In those far off days, Scotland – and I assume Wales – begged for and was constantly denied funding based on the formula for the provision of general overall government funding between the four nations in the Union. It was largely under Harold Wilson’s visionary Arts Minister Jennie Lee and the AC’s Chairman Lord Goodman that the arts in general and Scotland and Wales in particular started to receive greater funding. These were glorious days for the arts in the UK. How times have changed!

  • D Harris says:

    Culture is not a tap you can turn on and off.

  • Classical scouser says:

    As a lifetime opera lover and musician I am very sad WNO will not be in Liverpool. However, with only 500 in the audience in a 2000 seater theatre on my last pre covid visit, the economics don’t add up and previous repertoire choices clearly have not attracted the local people.

    • Barry says:

      That’s shocking, but also the harsh reality facing fashionable notions of “levelling up”. Some people are not interested in being “levelled up” in the way that politicians think they should be.

      There are many reasons for this and what appears to be a narrowing of people’s range of interests. We need to be wary of simplistic solutions, often based on political ideology.

      With people living longer and, in theory at least, having more leisure time, it’s sad that we seem to be restricting rather than expanding the range of options available.

    • Gus says:

      WNO are struggling to attract a full audience in Cardiff, seats in the upper circle are no longer offered in WMC.

      A greater proportion of their funding came from ACE for touring than came from Welsh Arts Council.

      I believe other touring centres in England were also affected by less than full capacity audiences, so a general phenomena, people in the UK are no longer interested in opera, a shameful reality.

      • Barry says:

        “people in the UK are no longer interested in opera”

        Yes, because unless they come from a family or community where it is considered “normal”, or attend a school which encourages a wide range of interests, they never hear it, or hear from people who are enthusiastic about it.

        I didn’t acquire an interest in opera at school, I think few people do, but at least seeds were planted.

        Decades ago, TV was reasonably good at bringing new experiences into people’s homes. Now, not only do TV companies not bother most of the time, but technology allows people to restrict their viewing to subjects they are already familiar with.

        • Sue Sonata Form says:

          I could suggest to you that the collective IQ has fallen considerably.

          Sid Caesar said that decades ago; when TV sets were mass-produced in the USA and ended up in every home, he claimed, the collective IQ fell until there was no longer any demand for intelligent satire.

  • Alasdair Munro says:

    We will be there on Friday for the Makropolos Case in Southampton. It would be tragic if it were the last time.

  • Charles says:

    If you shout loud enough it works. The hospitality sector caused enough rumpus during Covid to put the idea of ‘Eat Out to Help Out’ in the heads of Johnson and Sunak. It cost £849 million and lasted one month, from Mondays to Wednesdays. The Arts Council gets little more than £400 million for the whole of England in ONE YEAR. If WNO is no longer serving Liverpool will Birmingham, Oxford and Southampton fall under the touring axe? Is that levelling up? Perhaps those cities now should form the tour for a revitalised and touring ENO? After all, they are in England…. Is that the plan? If so, ACE, please, get your act together, understand the basic geography and existing touring activities of the UK companies, their identities and their functions and make your intentions clear so the industry can respond, importantly ensuring you give enough time to make plans. And fight for the role of the Arts in this country. The Government you are under is the deafest to your call since you were founded.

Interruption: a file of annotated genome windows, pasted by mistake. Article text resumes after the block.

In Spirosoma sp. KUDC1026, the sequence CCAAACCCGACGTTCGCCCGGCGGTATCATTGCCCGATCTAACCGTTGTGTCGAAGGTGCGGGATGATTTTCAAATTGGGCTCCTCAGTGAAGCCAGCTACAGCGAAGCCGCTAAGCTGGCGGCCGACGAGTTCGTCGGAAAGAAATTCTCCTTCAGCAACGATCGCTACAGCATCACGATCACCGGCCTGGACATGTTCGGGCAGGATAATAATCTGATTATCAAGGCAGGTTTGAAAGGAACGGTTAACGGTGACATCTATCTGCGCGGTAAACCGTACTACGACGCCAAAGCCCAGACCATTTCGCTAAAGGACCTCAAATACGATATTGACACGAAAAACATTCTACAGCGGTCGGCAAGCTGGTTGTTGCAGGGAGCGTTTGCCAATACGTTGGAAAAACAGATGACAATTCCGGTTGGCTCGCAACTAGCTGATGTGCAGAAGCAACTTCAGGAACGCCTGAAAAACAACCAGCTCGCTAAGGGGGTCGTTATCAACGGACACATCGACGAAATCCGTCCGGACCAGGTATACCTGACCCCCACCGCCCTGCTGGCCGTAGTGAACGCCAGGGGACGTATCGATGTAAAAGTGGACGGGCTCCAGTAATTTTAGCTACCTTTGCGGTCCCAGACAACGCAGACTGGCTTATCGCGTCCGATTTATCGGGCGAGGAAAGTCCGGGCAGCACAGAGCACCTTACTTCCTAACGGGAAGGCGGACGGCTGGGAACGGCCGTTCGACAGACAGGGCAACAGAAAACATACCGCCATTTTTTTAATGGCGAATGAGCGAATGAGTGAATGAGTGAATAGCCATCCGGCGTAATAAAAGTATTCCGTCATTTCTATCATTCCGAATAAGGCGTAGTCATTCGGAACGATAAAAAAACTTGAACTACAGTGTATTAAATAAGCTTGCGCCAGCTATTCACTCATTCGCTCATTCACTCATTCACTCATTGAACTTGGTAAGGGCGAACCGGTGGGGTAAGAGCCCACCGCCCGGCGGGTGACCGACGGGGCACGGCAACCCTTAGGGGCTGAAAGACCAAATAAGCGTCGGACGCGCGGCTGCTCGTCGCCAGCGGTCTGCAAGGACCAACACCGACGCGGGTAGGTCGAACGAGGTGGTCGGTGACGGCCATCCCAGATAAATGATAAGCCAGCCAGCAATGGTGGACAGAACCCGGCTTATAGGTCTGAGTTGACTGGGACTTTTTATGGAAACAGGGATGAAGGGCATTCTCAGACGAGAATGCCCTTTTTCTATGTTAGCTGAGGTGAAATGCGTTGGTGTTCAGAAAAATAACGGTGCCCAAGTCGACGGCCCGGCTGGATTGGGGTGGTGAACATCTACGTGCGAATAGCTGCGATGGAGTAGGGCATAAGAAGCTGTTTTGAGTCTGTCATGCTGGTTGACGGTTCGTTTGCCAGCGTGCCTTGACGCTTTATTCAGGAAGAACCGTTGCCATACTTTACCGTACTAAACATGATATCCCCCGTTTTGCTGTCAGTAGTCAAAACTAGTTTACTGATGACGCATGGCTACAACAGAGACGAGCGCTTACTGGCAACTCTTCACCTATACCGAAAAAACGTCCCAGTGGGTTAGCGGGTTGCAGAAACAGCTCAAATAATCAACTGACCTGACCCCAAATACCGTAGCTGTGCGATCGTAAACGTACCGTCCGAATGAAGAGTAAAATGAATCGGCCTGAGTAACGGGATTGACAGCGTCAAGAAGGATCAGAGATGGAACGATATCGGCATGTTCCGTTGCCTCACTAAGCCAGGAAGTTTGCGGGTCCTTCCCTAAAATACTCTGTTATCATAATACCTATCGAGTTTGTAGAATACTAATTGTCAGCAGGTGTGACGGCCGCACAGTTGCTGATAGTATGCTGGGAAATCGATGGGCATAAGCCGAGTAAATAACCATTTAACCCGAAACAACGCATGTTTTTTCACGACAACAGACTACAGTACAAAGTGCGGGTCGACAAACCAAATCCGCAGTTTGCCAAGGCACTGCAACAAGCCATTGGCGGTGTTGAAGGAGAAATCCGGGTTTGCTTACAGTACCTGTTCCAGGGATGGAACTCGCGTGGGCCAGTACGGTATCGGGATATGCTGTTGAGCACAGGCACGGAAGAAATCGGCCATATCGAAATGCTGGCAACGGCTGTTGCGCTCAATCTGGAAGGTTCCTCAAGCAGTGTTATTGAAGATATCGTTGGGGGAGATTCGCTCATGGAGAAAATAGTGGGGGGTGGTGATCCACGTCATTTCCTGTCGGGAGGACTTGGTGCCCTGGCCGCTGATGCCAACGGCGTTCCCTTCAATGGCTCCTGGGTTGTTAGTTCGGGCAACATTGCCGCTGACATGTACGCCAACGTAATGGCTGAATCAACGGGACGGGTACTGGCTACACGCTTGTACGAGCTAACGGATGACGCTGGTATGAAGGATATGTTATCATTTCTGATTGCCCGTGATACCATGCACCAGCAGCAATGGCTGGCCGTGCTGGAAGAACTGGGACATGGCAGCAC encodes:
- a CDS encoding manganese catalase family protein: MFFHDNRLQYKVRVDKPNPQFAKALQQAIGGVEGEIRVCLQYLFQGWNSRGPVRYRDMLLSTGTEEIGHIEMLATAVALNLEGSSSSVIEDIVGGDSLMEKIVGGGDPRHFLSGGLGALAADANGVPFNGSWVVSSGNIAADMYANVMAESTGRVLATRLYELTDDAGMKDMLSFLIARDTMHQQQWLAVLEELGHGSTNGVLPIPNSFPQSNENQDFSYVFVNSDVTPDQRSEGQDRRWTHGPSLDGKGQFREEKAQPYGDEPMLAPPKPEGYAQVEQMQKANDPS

• Mike says:

    What has the Brexit discussion got to do with the sad fact that WNO are reducing their English tour. Don’t care about your politics – sad day for opera.

  • Nick2 says:

    Back in the mid-1970s the Empire Liverpool was on Scottish Opera’s touring schedule for several years. Since the ACE is seeking more opera in that part of the country, perhaps it could provide Scottish Opera with the funds again to return regularly to Liverpool. It would of course be more sensible for the funds to go to the Welsh company, but who now claims the ACE members have even a smidgen of sense!

  • CRogers says:

    This is all very sad and heart breaking. On a personal note: in 1975, WNO used to come to Manchester in those days touring. I was 18 at the time and they came to the leisure cente at Abraham Moss in north Manchester. It absolutely thrilled me to hear them sing excepts from The Flying Dutchman and La Boheme as part of their outreach. I felt very at home. It pushed me further into my interest in vocal music. In other touring productions I heard Thomas Allen sing Don Giovanni, I think it was, Rita Hunter in Ballo and many others. As a young enthusiast they were formative experiences. I hate to think a young person in L’pool wanting to hear opera…..

  • Save the MET says:

    Perhaps if Britain stopped subsidizing the costs of a monarchy, there would be money left over for the arts.